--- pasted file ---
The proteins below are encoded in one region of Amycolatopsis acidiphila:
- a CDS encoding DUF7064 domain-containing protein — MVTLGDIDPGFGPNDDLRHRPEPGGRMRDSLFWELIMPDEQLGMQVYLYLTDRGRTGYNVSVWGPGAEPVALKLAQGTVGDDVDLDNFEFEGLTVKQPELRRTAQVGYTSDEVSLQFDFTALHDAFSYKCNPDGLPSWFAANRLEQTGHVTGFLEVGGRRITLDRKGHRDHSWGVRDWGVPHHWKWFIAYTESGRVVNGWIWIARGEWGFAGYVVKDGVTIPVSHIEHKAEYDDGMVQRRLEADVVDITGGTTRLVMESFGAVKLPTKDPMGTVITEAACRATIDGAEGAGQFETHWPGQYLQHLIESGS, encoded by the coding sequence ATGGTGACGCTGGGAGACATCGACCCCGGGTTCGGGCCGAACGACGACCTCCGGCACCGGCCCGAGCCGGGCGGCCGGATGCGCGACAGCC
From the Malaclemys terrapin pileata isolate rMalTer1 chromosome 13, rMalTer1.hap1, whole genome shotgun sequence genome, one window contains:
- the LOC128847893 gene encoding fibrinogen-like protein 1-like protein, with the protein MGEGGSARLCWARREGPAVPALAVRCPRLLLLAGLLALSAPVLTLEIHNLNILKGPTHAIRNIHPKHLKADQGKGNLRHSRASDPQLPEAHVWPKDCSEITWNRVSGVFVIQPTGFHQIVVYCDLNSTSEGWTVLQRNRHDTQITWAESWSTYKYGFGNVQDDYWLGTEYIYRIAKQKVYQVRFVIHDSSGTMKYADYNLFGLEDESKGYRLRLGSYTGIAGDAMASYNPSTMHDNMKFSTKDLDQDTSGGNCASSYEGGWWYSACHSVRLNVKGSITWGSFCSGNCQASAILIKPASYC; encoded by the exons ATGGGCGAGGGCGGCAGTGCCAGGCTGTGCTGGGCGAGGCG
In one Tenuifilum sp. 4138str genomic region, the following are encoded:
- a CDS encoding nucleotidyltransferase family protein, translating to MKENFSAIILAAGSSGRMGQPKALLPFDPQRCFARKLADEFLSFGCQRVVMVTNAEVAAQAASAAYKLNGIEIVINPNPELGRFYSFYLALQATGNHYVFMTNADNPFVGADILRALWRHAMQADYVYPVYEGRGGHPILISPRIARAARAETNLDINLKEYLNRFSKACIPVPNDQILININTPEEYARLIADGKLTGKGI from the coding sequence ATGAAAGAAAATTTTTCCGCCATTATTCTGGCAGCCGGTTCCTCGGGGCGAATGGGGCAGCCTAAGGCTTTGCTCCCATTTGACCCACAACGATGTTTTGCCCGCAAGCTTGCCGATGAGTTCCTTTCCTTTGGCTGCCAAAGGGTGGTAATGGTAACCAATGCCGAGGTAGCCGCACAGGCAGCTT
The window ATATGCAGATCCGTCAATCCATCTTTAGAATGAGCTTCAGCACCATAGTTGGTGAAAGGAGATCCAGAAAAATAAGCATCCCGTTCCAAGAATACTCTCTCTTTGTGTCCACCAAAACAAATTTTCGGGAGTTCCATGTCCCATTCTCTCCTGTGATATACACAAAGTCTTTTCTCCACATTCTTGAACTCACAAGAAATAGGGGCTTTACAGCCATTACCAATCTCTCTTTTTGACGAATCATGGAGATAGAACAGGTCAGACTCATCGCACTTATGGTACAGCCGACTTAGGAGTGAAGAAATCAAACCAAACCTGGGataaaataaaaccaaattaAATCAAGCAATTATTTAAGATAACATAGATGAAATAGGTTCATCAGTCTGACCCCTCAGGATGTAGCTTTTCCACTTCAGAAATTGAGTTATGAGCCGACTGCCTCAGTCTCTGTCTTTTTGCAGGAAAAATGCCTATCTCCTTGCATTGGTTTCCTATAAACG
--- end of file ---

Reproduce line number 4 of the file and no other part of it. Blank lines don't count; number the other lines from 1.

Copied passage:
- the LOC128847893 gene encoding fibrinogen-like protein 1-like protein, with the protein MGEGGSARLCWARREGPAVPALAVRCPRLLLLAGLLALSAPVLTLEIHNLNILKGPTHAIRNIHPKHLKADQGKGNLRHSRASDPQLPEAHVWPKDCSEITWNRVSGVFVIQPTGFHQIVVYCDLNSTSEGWTVLQRNRHDTQITWAESWSTYKYGFGNVQDDYWLGTEYIYRIAKQKVYQVRFVIHDSSGTMKYADYNLFGLEDESKGYRLRLGSYTGIAGDAMASYNPSTMHDNMKFSTKDLDQDTSGGNCASSYEGGWWYSACHSVRLNVKGSITWGSFCSGNCQASAILIKPASYC; encoded by the exons ATGGGCGAGGGCGGCAGTGCCAGGCTGTGCTGGGCGAGGCG